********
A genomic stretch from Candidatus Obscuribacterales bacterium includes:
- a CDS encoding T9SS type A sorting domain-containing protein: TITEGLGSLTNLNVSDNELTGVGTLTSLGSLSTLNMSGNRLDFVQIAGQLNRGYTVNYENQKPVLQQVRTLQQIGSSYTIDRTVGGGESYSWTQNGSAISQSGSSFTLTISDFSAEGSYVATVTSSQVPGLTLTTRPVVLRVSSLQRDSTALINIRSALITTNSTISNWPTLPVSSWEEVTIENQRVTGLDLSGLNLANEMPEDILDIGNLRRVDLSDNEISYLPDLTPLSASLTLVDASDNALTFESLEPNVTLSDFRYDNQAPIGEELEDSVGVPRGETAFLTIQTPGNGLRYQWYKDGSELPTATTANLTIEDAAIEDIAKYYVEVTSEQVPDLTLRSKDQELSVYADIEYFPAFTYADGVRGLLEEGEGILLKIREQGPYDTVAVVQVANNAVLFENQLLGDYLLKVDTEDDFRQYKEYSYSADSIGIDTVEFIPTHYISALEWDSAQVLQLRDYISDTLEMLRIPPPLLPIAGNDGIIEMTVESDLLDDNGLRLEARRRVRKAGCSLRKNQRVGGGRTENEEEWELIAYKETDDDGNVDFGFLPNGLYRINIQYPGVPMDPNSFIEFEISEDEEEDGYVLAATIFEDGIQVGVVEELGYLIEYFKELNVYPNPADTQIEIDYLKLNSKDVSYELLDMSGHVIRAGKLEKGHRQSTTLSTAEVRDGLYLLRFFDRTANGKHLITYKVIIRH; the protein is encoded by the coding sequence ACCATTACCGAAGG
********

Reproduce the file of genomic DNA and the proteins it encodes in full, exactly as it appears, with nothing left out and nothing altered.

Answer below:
A genomic stretch from Candidatus Obscuribacterales bacterium includes:
- a CDS encoding T9SS type A sorting domain-containing protein: TITEGLGSLTNLNVSDNELTGVGTLTSLGSLSTLNMSGNRLDFVQIAGQLNRGYTVNYENQKPVLQQVRTLQQIGSSYTIDRTVGGGESYSWTQNGSAISQSGSSFTLTISDFSAEGSYVATVTSSQVPGLTLTTRPVVLRVSSLQRDSTALINIRSALITTNSTISNWPTLPVSSWEEVTIENQRVTGLDLSGLNLANEMPEDILDIGNLRRVDLSDNEISYLPDLTPLSASLTLVDASDNALTFESLEPNVTLSDFRYDNQAPIGEELEDSVGVPRGETAFLTIQTPGNGLRYQWYKDGSELPTATTANLTIEDAAIEDIAKYYVEVTSEQVPDLTLRSKDQELSVYADIEYFPAFTYADGVRGLLEEGEGILLKIREQGPYDTVAVVQVANNAVLFENQLLGDYLLKVDTEDDFRQYKEYSYSADSIGIDTVEFIPTHYISALEWDSAQVLQLRDYISDTLEMLRIPPPLLPIAGNDGIIEMTVESDLLDDNGLRLEARRRVRKAGCSLRKNQRVGGGRTENEEEWELIAYKETDDDGNVDFGFLPNGLYRINIQYPGVPMDPNSFIEFEISEDEEEDGYVLAATIFEDGIQVGVVEELGYLIEYFKELNVYPNPADTQIEIDYLKLNSKDVSYELLDMSGHVIRAGKLEKGHRQSTTLSTAEVRDGLYLLRFFDRTANGKHLITYKVIIRH; the protein is encoded by the coding sequence ACCATTACCGAAGG